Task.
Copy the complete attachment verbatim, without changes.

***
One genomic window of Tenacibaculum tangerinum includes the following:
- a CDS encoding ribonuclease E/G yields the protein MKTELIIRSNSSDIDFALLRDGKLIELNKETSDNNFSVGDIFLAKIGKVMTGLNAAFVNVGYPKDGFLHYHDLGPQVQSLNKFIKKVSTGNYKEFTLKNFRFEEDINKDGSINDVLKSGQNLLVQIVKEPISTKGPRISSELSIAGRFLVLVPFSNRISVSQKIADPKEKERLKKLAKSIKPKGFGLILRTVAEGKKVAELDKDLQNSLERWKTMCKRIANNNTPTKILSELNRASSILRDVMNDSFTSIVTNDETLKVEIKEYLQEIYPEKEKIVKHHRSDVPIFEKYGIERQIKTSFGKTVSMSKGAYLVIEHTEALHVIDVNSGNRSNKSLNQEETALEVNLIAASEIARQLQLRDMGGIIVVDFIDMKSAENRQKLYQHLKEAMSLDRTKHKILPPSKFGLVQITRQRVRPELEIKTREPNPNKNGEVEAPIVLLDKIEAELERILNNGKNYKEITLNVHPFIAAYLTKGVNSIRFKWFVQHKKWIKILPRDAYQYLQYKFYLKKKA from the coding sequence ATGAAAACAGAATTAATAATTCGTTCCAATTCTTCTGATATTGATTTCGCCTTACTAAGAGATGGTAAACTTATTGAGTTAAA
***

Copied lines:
One genomic window of Tenacibaculum tangerinum includes the following:
- a CDS encoding ribonuclease E/G yields the protein MKTELIIRSNSSDIDFALLRDGKLIELNKETSDNNFSVGDIFLAKIGKVMTGLNAAFVNVGYPKDGFLHYHDLGPQVQSLNKFIKKVSTGNYKEFTLKNFRFEEDINKDGSINDVLKSGQNLLVQIVKEPISTKGPRISSELSIAGRFLVLVPFSNRISVSQKIADPKEKERLKKLAKSIKPKGFGLILRTVAEGKKVAELDKDLQNSLERWKTMCKRIANNNTPTKILSELNRASSILRDVMNDSFTSIVTNDETLKVEIKEYLQEIYPEKEKIVKHHRSDVPIFEKYGIERQIKTSFGKTVSMSKGAYLVIEHTEALHVIDVNSGNRSNKSLNQEETALEVNLIAASEIARQLQLRDMGGIIVVDFIDMKSAENRQKLYQHLKEAMSLDRTKHKILPPSKFGLVQITRQRVRPELEIKTREPNPNKNGEVEAPIVLLDKIEAELERILNNGKNYKEITLNVHPFIAAYLTKGVNSIRFKWFVQHKKWIKILPRDAYQYLQYKFYLKKKA from the coding sequence ATGAAAACAGAATTAATAATTCGTTCCAATTCTTCTGATATTGATTTCGCCTTACTAAGAGATGGTAAACTTATTGAGTTAAA